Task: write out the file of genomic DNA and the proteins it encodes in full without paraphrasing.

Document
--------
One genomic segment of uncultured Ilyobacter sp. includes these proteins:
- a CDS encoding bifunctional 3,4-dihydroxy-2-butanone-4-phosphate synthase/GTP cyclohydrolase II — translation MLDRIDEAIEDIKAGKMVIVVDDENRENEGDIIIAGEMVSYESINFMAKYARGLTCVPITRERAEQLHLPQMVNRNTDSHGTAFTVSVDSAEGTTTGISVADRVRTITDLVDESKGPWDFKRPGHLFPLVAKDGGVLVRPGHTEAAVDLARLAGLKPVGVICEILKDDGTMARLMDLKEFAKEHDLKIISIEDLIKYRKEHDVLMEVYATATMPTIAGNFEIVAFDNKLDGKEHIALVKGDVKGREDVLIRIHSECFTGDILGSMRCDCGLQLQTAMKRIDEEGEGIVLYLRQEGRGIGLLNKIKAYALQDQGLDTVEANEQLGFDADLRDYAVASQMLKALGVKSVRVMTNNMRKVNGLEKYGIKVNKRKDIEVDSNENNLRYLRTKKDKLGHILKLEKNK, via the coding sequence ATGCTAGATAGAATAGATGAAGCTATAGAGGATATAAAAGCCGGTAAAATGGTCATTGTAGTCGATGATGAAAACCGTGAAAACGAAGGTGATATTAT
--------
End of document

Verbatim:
One genomic segment of uncultured Ilyobacter sp. includes these proteins:
- a CDS encoding bifunctional 3,4-dihydroxy-2-butanone-4-phosphate synthase/GTP cyclohydrolase II — translation MLDRIDEAIEDIKAGKMVIVVDDENRENEGDIIIAGEMVSYESINFMAKYARGLTCVPITRERAEQLHLPQMVNRNTDSHGTAFTVSVDSAEGTTTGISVADRVRTITDLVDESKGPWDFKRPGHLFPLVAKDGGVLVRPGHTEAAVDLARLAGLKPVGVICEILKDDGTMARLMDLKEFAKEHDLKIISIEDLIKYRKEHDVLMEVYATATMPTIAGNFEIVAFDNKLDGKEHIALVKGDVKGREDVLIRIHSECFTGDILGSMRCDCGLQLQTAMKRIDEEGEGIVLYLRQEGRGIGLLNKIKAYALQDQGLDTVEANEQLGFDADLRDYAVASQMLKALGVKSVRVMTNNMRKVNGLEKYGIKVNKRKDIEVDSNENNLRYLRTKKDKLGHILKLEKNK, via the coding sequence ATGCTAGATAGAATAGATGAAGCTATAGAGGATATAAAAGCCGGTAAAATGGTCATTGTAGTCGATGATGAAAACCGTGAAAACGAAGGTGATATTAT